Blackwell Publishing Journal Backfiles 1879-2005
Architecture, Civil Engineering, Surveying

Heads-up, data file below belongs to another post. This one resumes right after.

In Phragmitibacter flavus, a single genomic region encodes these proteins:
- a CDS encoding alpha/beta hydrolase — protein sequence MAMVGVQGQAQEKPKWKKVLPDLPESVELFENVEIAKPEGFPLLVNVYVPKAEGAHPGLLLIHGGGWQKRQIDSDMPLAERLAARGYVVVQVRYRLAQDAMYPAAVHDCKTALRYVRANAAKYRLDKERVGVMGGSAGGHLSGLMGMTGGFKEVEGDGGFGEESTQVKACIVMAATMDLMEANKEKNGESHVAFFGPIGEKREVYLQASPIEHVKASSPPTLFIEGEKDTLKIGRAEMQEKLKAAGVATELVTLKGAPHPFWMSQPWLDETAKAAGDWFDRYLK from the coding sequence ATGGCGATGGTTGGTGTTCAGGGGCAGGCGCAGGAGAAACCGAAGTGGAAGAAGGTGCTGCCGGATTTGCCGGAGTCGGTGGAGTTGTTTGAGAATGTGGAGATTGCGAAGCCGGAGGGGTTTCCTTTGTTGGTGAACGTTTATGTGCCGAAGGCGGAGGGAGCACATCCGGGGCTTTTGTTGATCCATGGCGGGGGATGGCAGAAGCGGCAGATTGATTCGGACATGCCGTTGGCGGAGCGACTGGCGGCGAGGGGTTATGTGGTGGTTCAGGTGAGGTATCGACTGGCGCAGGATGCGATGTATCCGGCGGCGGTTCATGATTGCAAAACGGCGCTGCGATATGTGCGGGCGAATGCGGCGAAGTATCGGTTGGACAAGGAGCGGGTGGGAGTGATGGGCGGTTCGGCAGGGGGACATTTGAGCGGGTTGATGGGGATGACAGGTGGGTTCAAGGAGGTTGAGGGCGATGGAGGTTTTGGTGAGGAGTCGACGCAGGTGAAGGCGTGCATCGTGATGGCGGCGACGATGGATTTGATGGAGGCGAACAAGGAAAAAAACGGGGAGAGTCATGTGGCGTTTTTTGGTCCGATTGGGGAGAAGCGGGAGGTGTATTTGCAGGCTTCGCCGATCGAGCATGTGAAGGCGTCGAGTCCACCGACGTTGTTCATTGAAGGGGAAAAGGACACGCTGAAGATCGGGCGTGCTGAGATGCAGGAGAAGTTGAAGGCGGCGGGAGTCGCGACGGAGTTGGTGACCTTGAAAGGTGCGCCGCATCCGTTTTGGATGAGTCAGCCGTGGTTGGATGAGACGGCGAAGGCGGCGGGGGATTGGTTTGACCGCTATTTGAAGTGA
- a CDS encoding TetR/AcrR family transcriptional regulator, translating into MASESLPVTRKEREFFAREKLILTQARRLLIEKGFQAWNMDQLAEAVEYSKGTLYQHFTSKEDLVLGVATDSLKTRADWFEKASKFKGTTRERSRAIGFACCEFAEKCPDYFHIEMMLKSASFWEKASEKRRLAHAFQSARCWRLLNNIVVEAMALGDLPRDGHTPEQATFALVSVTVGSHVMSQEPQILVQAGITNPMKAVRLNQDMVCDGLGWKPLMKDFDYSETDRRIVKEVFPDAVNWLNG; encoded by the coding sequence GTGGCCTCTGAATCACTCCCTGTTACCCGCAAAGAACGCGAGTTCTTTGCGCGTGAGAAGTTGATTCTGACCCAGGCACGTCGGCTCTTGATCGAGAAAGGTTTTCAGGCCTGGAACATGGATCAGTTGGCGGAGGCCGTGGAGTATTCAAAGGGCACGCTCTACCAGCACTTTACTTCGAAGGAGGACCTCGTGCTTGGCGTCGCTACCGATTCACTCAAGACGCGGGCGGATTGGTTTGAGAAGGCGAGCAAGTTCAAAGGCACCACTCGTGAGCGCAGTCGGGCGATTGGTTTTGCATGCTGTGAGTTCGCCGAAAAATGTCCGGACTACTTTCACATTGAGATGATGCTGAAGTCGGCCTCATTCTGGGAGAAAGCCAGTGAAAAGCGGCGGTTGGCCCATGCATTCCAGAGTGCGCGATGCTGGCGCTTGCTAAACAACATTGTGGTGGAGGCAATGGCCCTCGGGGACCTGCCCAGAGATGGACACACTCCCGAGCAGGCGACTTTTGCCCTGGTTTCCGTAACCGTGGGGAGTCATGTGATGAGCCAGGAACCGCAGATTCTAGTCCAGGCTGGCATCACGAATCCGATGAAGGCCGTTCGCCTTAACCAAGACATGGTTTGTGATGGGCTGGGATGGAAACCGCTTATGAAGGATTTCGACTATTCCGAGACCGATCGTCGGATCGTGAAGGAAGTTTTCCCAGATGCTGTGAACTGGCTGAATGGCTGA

Mechanical ventalation system performance involves the provision of adequate amuunts of outdoor air, uniform distribution of ventilation air within the occupied space, and the maintenance of thermal comfort. Standard measurement techniques exist to evaluate thermal comfort and air change rates in mechanically ventilated buildings; procedures to evaluate air distribution or ventilation effectiveness in the field are still being developed. This paper presents measuremetlts of air change rates and ventilation effectivenes in an office/library building in Washington, DC. The tracer gas decay technique was used to measure whole building air change rates. The air change rates during the measurement period were essentially constant at about 0.8 air changes per hour, somewhat below the design specification and above the minimum recmmmded in ASHRAE Standard 62-1989. Ventilation effectiveness was investigated at several locations within the building through the measurement of local tracer gas decay rate and mean local age of air. The ventilation effectiveness measurements serve as an investigation of the applicability of the m e a s u r r n procedures employed, providing insight into the measurement issue of establishing initial conditions, the spatial variation in test results within a building, and the repeatabildy between tests. The results of the ventilation effectiveness meusurements are consistent with good distrhtion of the outdoor air by the ventilation system and good mixing within the occupied space.
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